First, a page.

• “Claiming that women have the power to lessen the probability of encountering rape means you don’t even know what rape *is*.”

      No, that just means that not all women are as weak and stupid as you are assuming. Let’s re-think your statement. You are saying that there is absolutely NO FUCKING WAY a woman can reduce, even slightly, the possibility of rape?

      Are you saying that a woman who crashes a party alone, wearing a flimsy skirt and no underwear, who has a habit of telling random strangers that she has rape fantasies, who drinks until she passes out in one of the rooms is just as likely to be raped as any other woman in any other circumstance?

      Regardless of how stupid and irresponsible this decision was on this girl’s part, she doesn’t deserve to be raped and, personally, I will not blame her if she does get raped.

      But don’t tell me that this situation is just as risky, just as rape-vulnerable, as any other situation a girl might find herself in because that is just fucking false.

      “But like it or not, PC or not, slut friendly or not, promiscuity does lead to the enhanced likelihood of rape. As even the most obtuse rape advocate will acknowledge, most rapes of women happen from known assailants, often potential or previous sexual partners.” – Paul Elam, “SlutWalks: Stupidity in a Tube Top”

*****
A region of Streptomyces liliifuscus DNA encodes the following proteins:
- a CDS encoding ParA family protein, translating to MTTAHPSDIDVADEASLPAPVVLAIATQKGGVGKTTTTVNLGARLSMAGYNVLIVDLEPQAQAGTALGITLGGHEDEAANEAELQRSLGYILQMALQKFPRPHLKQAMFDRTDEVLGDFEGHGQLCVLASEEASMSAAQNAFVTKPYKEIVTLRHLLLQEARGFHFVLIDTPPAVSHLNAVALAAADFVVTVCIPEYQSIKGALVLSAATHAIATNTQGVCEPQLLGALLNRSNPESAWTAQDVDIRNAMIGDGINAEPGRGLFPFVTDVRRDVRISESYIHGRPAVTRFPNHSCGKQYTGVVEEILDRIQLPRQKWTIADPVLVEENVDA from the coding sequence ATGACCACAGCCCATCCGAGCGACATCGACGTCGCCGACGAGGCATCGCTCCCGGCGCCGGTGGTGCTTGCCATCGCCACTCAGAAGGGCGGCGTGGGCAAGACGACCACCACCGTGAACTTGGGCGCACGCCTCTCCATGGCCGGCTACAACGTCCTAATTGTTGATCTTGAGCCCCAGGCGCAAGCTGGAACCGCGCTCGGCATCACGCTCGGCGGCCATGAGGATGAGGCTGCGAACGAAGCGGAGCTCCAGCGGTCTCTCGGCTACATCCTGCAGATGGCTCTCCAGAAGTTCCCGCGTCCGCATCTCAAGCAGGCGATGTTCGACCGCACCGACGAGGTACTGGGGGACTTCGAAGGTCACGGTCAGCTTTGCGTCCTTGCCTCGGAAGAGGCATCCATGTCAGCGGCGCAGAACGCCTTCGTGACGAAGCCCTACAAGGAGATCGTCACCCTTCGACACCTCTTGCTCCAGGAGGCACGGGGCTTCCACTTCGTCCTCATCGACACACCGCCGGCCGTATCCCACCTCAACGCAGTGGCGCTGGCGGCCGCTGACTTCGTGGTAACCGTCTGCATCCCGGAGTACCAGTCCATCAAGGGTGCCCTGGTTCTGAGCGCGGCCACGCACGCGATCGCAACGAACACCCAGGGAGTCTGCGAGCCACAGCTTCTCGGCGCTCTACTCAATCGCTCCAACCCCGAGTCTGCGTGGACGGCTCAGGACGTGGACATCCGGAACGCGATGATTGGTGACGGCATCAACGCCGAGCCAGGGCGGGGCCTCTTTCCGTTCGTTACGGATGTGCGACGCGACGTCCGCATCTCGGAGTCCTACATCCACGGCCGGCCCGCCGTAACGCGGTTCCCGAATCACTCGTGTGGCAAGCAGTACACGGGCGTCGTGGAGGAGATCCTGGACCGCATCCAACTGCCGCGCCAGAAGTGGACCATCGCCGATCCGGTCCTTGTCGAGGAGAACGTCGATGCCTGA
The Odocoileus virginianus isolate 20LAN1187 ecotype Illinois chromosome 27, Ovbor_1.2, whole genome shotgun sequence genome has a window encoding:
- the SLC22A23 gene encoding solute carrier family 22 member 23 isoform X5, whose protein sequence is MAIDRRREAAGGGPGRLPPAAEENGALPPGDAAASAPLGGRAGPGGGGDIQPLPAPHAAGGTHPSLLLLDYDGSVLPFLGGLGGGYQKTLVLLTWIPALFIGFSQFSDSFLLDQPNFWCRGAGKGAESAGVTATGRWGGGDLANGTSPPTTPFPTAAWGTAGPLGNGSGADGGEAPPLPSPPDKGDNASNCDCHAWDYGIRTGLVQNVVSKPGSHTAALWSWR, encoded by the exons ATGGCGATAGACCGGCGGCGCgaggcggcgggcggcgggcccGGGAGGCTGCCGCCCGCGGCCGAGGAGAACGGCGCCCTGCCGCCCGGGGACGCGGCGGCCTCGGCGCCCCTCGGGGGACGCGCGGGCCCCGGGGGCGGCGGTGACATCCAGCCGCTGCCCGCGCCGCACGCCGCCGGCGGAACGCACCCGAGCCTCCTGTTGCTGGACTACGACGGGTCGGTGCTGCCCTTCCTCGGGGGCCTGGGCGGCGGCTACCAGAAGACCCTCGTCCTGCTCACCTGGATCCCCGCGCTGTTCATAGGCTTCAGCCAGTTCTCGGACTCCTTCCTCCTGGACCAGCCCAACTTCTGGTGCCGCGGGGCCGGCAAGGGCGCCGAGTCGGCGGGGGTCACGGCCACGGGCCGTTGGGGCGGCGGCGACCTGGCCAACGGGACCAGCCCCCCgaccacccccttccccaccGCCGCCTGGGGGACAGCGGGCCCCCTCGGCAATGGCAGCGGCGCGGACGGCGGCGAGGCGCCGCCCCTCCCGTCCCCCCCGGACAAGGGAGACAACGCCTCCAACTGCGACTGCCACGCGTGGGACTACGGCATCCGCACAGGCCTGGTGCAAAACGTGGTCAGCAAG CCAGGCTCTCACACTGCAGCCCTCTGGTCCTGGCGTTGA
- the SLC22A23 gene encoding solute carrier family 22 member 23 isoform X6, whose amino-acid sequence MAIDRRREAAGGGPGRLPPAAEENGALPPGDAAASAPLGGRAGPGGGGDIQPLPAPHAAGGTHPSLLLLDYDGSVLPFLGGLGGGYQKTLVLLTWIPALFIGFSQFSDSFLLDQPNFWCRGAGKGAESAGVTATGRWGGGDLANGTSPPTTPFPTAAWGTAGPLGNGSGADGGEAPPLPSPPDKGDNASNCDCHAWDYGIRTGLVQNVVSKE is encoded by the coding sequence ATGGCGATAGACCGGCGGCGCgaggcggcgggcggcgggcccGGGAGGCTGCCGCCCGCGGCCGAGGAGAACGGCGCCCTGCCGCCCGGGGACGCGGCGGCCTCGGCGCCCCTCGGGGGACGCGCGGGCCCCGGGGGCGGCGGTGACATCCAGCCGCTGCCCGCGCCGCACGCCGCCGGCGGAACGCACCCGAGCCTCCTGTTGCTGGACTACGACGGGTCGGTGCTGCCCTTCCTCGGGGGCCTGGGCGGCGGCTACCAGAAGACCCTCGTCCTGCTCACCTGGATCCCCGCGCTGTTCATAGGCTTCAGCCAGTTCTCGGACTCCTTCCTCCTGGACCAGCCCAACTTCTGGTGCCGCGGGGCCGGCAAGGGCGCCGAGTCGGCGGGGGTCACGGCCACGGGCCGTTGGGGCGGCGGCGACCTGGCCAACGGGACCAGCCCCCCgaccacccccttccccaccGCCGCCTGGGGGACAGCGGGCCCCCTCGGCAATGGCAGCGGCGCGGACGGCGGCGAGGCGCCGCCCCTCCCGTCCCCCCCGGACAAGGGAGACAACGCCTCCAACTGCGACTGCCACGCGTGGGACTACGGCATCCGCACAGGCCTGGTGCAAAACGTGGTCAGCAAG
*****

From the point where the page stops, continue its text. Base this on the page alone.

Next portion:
2. Uhm, if Freethinkers is trying to get a web award maybe they shouldn't post dumb articles contrary to their causes. Or can somebody already plaster a "This is meant to be satirical" banner somewhere over this article?! Hope the writer is just a newbie in the group and not somebody who actually makes decisions in the group. If she is… oh no for Freethinkers…

  3. i think we’ve blurred the line of getting attention and being actually harassed. If you wear slutty clothes and then cries offensively for being stared at (note: only stared not whistled) then i guess that wrong. Well I agree that heterosexual male are predisposed to like boobs, asses and butts but then raping someone because you got aroused by the type of clothing these women are wearing is never justifiable and never the fault of these women. Take note, you can stare but you cant touch unless given permission. Being horny doesnt give anyone the permission to rape. Its like window shopping, no matter how you like the newest i-Pad in the rack as long as you dont have money then you could never get it. You can drool all your life but getting that without permission is stealing. Just like rape.

    Another thing, Wes mentioned about managing the risk. That for you to decrease the risk of getting raped then you should atleast cover your boobs and your butt. Can someone substantiate with facts that most of the rape victims were actually wearing slutty clothes. Because if you could, then atleast women should be warned for their clothing and bikinis should be banned in boracay . But actually raped happens not because of the slutty clothes but because someone is just an asshole who cant get a hook-up.